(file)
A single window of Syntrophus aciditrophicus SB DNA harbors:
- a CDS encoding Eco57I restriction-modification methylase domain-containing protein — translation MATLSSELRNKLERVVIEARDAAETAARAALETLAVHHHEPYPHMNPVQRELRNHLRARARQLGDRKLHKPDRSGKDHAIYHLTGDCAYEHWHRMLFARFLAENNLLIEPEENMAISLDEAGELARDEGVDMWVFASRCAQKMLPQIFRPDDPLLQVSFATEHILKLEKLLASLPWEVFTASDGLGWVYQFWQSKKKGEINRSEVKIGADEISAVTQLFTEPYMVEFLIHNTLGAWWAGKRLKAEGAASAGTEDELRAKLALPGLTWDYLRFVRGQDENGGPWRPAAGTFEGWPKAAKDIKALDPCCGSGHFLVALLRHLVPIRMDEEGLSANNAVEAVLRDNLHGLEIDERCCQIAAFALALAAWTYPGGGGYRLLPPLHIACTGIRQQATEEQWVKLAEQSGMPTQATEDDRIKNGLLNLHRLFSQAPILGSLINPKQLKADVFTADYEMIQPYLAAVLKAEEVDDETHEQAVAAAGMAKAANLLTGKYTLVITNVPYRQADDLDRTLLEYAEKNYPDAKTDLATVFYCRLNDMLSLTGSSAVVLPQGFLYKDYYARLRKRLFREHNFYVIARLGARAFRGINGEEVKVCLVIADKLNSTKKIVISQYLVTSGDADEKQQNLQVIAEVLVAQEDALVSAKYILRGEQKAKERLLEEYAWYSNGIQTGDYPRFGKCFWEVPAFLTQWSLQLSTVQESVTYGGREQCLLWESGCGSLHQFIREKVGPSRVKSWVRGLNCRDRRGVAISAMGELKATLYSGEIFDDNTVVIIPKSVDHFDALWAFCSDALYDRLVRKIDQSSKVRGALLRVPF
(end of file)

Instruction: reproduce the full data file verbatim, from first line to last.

A single window of Syntrophus aciditrophicus SB DNA harbors:
- a CDS encoding Eco57I restriction-modification methylase domain-containing protein — translation MATLSSELRNKLERVVIEARDAAETAARAALETLAVHHHEPYPHMNPVQRELRNHLRARARQLGDRKLHKPDRSGKDHAIYHLTGDCAYEHWHRMLFARFLAENNLLIEPEENMAISLDEAGELARDEGVDMWVFASRCAQKMLPQIFRPDDPLLQVSFATEHILKLEKLLASLPWEVFTASDGLGWVYQFWQSKKKGEINRSEVKIGADEISAVTQLFTEPYMVEFLIHNTLGAWWAGKRLKAEGAASAGTEDELRAKLALPGLTWDYLRFVRGQDENGGPWRPAAGTFEGWPKAAKDIKALDPCCGSGHFLVALLRHLVPIRMDEEGLSANNAVEAVLRDNLHGLEIDERCCQIAAFALALAAWTYPGGGGYRLLPPLHIACTGIRQQATEEQWVKLAEQSGMPTQATEDDRIKNGLLNLHRLFSQAPILGSLINPKQLKADVFTADYEMIQPYLAAVLKAEEVDDETHEQAVAAAGMAKAANLLTGKYTLVITNVPYRQADDLDRTLLEYAEKNYPDAKTDLATVFYCRLNDMLSLTGSSAVVLPQGFLYKDYYARLRKRLFREHNFYVIARLGARAFRGINGEEVKVCLVIADKLNSTKKIVISQYLVTSGDADEKQQNLQVIAEVLVAQEDALVSAKYILRGEQKAKERLLEEYAWYSNGIQTGDYPRFGKCFWEVPAFLTQWSLQLSTVQESVTYGGREQCLLWESGCGSLHQFIREKVGPSRVKSWVRGLNCRDRRGVAISAMGELKATLYSGEIFDDNTVVIIPKSVDHFDALWAFCSDALYDRLVRKIDQSSKVRGALLRVPF